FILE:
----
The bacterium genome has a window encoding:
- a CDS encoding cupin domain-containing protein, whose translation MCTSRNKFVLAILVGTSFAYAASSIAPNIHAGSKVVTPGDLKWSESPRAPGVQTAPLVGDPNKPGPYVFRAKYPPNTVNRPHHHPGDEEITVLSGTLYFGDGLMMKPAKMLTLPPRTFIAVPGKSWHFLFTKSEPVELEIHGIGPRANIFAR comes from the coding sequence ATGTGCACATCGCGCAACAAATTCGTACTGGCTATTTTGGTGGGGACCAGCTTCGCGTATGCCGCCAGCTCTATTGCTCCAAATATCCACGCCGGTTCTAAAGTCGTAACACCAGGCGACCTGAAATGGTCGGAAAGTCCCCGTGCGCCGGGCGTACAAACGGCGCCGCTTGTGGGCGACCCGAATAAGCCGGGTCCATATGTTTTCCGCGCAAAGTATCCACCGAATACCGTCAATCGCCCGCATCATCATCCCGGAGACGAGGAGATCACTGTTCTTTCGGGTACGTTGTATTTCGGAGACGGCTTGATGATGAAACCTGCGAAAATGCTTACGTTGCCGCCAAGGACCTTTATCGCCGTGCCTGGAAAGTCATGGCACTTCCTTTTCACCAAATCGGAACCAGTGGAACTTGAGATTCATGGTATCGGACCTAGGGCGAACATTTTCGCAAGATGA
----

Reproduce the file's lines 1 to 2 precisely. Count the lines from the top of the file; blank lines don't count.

The bacterium genome has a window encoding:
- a CDS encoding cupin domain-containing protein, whose translation MCTSRNKFVLAILVGTSFAYAASSIAPNIHAGSKVVTPGDLKWSESPRAPGVQTAPLVGDPNKPGPYVFRAKYPPNTVNRPHHHPGDEEITVLSGTLYFGDGLMMKPAKMLTLPPRTFIAVPGKSWHFLFTKSEPVELEIHGIGPRANIFAR comes from the coding sequence ATGTGCACATCGCGCAACAAATTCGTACTGGCTATTTTGGTGGGGACCAGCTTCGCGTATGCCGCCAGCTCTATTGCTCCAAATATCCACGCCGGTTCTAAAGTCGTAACACCAGGCGACCTGAAATGGTCGGAAAGTCCCCGTGCGCCGGGCGTACAAACGGCGCCGCTTGTGGGCGACCCGAATAAGCCGGGTCCATATGTTTTCCGCGCAAAGTATCCACCGAATACCGTCAATCGCCCGCATCATCATCCCGGAGACGAGGAGATCACTGTTCTTTCGGGTACGTTGTATTTCGGAGACGGCTTGATGATGAAACCTGCGAAAATGCTTACGTTGCCGCCAAGGACCTTTATCGCCGTGCCTGGAAAGTCATGGCACTTCCTTTTCACCAAATCGGAACCAGTGGAACTTGAGATTCATGGTATCGGACCTAGGGCGAACATTTTCGCAAGATGA